Crisis in Japan and what it means to oil and fuel markets
March 21, 2011
Words cannot describe the human and emotional impacts of the devastating Japan earthquake, tsunami, and the still-unfolding nuclear disaster at the Fukushima Daiichi power plant. Nearly half a million people have been displaced, forced to find shelter from the snow and freezing temperatures, and the death toll—currently estimated to be 6,911—continues to climb with more than 10,000 people still missing.
My heart goes out to those who are suffering, but the purpose of this article is not to describe the deeply emotional impacts in Japan, but rather to speculate about what the situation there means to the world oil market in general and the U.S. diesel fuel market in particular. I hope that my analysis does not seem cold-hearted.
Looking forward it is difficult to know how the trilogy of crises will impact oil and fuel markets because, 1) the crises are still unfolding, and the impacts of the crises on oil and fuel consumption act in opposition” 2) the impacts of the crises on oil and fuel consumption act in opposition.
On the one hand, the earthquake and tsunami destroyed manufacturing facilities and, therefore, industrial capacity and production on much of Japan’s east coast have declined. Hence, the direct and indirect demand for oil and fuel generated by industrial activity has declined.
The vast majority of destruction due to the earthquake and tsunami is concentrated in three of Japan’s 47 prefectures: Ibaraki, Tochigi, and Fukushima. According to Statistics Japan, production in the Ibaki prefecture exceeded 12.4 trillion yen in 2007, earning it an overall 8th place ranking. Tochigi was ranked 12th, and Fukushima was ranked 19th. Together these three prefectures are responsible for 8.37% of Japan’s production (measured by value). The destruction in these three prefectures will have a profound impact on industrial production.
On the other hand, the ongoing meltdown of the Fukushima Daiichi nuclear power plant means that the grid-based energy required for emergency response and recovery activities will not be met from there. Similarly, the Fukushima Daini nuclear power plant located just to the South is not likely to return to service soon, either. Together these plants comprised 18.4% of Japan’s nuclear energy generation and more than 2% of total energy generation.
According to the International Energy Agency, the short-term switch to oil, coal, and gas-fired power plants is likely to be “significant.” Platts calculates that if the shortfall in power generation is met by oil-fired power plants alone, Japan’s oil consumption would rise by 200,000 barrels per day. However, it is likely that natural gas and coal plants will ramp up to meet some of this demand. Because oil-fired power plants are in the process of being phased out, these plants have much excess capacity that can be ramped up rather quickly.
Ramping up oil-fired power plants requires more fuel, and this brings up a second complication. Japan, who happens to be the number two oil importer behind the U.S., has also suffered significant damage to three oil refineries. The Wall Street Journal (WSJ) reports that “Japan’s overall refinery runs were around 4.0 million barrels a day, but this immediately fell to 2.7 million barrels a day when the disaster struck.”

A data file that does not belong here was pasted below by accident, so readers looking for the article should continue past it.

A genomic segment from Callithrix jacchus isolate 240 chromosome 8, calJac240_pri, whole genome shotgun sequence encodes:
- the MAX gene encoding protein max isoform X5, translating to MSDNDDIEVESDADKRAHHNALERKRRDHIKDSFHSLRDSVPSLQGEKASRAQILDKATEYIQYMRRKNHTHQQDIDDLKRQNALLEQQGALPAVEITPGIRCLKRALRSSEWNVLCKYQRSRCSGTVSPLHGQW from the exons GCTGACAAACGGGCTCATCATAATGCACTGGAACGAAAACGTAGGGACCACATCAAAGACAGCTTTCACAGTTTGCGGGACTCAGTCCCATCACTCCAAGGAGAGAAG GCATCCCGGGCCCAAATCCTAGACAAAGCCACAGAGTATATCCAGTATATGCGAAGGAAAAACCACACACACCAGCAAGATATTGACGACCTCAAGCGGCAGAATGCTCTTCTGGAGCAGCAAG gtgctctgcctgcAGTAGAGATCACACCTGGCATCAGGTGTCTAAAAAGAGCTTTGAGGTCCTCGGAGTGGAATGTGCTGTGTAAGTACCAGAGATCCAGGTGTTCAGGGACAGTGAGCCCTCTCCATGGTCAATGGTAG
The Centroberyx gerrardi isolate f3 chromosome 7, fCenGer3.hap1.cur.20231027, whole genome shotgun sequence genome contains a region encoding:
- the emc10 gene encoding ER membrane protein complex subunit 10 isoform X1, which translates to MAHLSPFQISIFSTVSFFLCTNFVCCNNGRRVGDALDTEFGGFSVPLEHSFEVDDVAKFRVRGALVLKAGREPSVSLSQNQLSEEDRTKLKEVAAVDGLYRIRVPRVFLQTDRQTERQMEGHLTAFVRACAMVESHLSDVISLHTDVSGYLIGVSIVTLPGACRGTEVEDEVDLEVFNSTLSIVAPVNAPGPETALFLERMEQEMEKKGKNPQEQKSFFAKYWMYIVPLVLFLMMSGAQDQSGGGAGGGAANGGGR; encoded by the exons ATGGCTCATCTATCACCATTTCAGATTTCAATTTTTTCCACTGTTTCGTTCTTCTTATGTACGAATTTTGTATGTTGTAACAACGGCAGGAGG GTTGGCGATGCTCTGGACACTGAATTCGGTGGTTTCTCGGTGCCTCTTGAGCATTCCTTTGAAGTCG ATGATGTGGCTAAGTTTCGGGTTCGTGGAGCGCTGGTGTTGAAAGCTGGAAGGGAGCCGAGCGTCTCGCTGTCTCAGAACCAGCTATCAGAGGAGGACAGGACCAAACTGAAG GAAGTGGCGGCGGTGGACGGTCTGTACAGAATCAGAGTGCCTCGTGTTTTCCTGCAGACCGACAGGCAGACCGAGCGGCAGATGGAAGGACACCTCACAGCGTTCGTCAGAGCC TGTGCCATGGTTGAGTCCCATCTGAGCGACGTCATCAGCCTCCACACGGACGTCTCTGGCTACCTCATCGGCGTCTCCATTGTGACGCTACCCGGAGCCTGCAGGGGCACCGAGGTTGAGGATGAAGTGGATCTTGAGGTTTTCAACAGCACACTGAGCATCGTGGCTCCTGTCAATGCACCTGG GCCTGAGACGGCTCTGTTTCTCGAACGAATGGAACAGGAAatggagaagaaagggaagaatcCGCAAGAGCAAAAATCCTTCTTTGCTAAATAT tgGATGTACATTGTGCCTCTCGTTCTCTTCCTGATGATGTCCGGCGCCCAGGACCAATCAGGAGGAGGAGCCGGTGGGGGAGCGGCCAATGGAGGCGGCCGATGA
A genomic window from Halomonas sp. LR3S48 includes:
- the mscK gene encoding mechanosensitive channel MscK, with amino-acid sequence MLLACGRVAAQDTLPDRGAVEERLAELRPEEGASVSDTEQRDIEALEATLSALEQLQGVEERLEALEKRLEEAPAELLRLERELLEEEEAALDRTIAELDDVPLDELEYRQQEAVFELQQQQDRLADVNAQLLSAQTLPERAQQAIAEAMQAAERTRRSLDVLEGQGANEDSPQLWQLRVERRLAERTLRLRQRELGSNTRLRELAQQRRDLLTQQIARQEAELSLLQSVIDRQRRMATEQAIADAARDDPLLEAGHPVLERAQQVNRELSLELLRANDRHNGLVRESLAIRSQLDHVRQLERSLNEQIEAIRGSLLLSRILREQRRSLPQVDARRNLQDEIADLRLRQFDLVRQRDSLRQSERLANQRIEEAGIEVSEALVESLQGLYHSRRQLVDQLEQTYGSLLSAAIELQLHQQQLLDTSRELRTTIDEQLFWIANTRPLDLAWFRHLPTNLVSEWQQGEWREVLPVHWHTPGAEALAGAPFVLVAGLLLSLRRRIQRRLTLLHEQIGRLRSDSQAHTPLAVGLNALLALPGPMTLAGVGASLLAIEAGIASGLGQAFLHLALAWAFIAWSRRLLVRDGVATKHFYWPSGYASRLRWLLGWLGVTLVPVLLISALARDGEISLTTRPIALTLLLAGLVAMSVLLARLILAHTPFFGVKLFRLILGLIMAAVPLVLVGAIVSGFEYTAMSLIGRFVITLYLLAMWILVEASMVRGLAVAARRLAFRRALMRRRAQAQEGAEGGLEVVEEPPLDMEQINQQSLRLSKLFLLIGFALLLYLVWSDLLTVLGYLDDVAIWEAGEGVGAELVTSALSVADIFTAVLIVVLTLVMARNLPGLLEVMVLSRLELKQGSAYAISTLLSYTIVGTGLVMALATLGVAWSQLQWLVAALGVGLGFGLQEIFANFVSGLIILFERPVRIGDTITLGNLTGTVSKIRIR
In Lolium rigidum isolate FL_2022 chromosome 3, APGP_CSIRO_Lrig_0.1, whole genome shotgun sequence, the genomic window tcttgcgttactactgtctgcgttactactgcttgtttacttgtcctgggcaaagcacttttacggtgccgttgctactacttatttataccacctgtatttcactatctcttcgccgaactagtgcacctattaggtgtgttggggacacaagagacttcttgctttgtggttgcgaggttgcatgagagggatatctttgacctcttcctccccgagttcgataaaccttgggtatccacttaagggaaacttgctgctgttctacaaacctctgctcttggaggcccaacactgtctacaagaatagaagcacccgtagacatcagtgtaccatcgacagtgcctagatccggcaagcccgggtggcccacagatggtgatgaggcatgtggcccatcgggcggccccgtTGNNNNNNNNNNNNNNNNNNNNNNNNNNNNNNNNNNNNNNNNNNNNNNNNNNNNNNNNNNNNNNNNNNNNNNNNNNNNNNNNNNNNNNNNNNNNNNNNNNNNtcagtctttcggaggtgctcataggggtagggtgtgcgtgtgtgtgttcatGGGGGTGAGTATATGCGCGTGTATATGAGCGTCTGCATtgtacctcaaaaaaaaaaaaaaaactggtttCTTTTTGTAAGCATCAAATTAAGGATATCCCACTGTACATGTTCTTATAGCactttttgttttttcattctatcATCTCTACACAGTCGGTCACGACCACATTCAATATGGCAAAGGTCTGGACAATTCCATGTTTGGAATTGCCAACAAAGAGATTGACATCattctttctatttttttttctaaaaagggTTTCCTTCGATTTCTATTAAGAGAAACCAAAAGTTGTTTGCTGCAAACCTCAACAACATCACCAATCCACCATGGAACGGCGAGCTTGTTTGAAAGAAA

The WSJ further reports that Akihiko Tembo, chairman of the Petroleum Association of Japan, is confident that by the end of the month refining capacity will have recovered to 3.4 million barrels per day, with the balance lost to extensive damage to the Sendai, Kashima, and Chiba refineries.
The loss of refining capacity means that imports of oil for on-grid power generation will be supplanted by imports of refined fuel oil. Barclays predicts imports of refined oil will rise by 143,000 barrels per day to meet on-grid power generation. Of course, there are limitations imposed by the electrical grid, so the total energy demand generated through emergency response and recovery on Japan’s east coast cannot be met entirely by increased energy generation on Japan’s west coast. Consequently, much of the energy requirements for the response and recovery will come from diesel generators. So the demand for imported diesel and fuel oil climbs ever higher.
Looking past the short-term, there are indirect impacts as well. The Financial Times reports that “although it is still too soon to know how the crisis at Fukushima will end, already the harrowing scenes from the site are provoking a widespread re-examination of nuclear safety that will, at the very least, lead to significant delays in new investments, an inevitable rise in cost, and probably more rapid closures of existing plants.” Hence in the long-term, we may expect alternative energy sources to be pursued… and at the global scale, oil, which satisfies more than 33% of energy demand, is a proven “alternative” energy source.
Looking forward, it is difficult to know what is going to happen with oil and fuel markets, and uncertainty breeds volatility. The crises in Japan will certainly increase the amount of fuel oil and diesel that the country will consume as a proportion of total energy consumption. But the magnitude of impact on total energy consumption is difficult to know. It looks to me like diesel markets will tighten, especially on the U.S. West Coast as refinery output will be diverted to Japan to aid the response and recovery effort. To sum up, don’t look for prices to decline or stabilize anytime soon.
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